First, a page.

Additional Information: We arrange a number of theatre trips during the GCSE Drama course to inspire and broaden the pupils understanding of Drama and theatre. It is expected that pupils will make every effort to attend these, as preparation and follow-up work will take place in the classroom. We would also encourage pupils to involve themselves in extra-curricular school productions, where possible. Pupils who study Speech and Drama are also encouraged to keep this going as this will complement and enhance their GCSE Drama work. The study of Drama can help to develop invaluable transferable skills that can lead into many careers or jobs. Whether career path a student takes the GCSE course in Drama will be both stimulating and of great value in the world beyond education.




Art is a visually expressive form of communication and language. At Berkhamsted we work with all pupils to help them explore and develop their own ‘voice’ with which to express themselves. At the centre of our teaching is drawing, always the artist’s first point of inquiry.The GCSE course is designed to develop those skills and practices learnt in Years 7-9.Technical skills are taught and improved upon, whilst pupils are also encouraged to work in a variety of media, resolving their ideas in two and three dimensions. Candidates who take Fine Art GCSE must be motivated and willing to take the initiative. Homework is set every week and, due to the practical nature of the subject, enough time needs to be set aside to complete it.The department does offer Open Studio access on three nights during the week and until 17:30, thus providing pupils access to the spaces and equipment. Attendance at one of these is sufficient to complete weekly homework tasks. Gallery visits are also an important aspect of the course: some visits will be organised as school trips whilst others will be set as homework.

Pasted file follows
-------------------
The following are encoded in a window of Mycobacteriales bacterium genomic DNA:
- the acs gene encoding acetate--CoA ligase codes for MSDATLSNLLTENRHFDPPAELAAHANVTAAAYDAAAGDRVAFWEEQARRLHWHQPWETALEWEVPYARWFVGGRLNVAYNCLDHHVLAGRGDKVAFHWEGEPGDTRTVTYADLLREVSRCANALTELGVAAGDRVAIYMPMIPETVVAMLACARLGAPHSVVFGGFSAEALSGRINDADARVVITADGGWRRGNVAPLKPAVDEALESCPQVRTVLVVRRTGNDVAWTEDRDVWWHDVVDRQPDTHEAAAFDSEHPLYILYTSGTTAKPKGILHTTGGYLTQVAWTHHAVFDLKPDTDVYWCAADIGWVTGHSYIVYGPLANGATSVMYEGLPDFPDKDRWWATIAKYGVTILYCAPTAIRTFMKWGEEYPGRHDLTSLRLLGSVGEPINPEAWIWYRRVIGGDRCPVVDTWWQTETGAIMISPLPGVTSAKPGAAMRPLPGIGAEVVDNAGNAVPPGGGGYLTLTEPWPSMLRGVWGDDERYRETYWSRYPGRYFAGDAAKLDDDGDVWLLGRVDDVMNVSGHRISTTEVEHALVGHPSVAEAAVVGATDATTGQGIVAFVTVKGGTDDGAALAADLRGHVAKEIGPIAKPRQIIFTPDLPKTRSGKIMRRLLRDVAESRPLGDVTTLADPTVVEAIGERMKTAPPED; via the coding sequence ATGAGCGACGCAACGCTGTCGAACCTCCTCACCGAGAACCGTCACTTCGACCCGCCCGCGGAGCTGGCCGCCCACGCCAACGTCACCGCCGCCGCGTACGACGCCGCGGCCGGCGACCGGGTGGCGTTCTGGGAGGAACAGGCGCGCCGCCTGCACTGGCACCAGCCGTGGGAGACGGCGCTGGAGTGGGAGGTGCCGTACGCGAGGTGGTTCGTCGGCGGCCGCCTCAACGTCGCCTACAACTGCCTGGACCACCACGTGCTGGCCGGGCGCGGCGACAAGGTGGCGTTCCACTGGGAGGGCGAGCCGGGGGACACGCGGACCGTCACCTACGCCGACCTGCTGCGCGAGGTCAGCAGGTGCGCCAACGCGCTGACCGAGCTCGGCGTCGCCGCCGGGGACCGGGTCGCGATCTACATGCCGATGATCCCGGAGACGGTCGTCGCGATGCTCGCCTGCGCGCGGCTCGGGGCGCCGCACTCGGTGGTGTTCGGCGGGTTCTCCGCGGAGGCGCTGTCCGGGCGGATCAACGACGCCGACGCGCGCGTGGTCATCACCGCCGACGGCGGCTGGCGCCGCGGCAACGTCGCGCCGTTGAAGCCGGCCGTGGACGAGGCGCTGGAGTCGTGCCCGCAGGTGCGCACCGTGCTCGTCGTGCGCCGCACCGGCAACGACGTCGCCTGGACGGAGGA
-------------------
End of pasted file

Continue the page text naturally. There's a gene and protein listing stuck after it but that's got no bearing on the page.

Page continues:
A Buss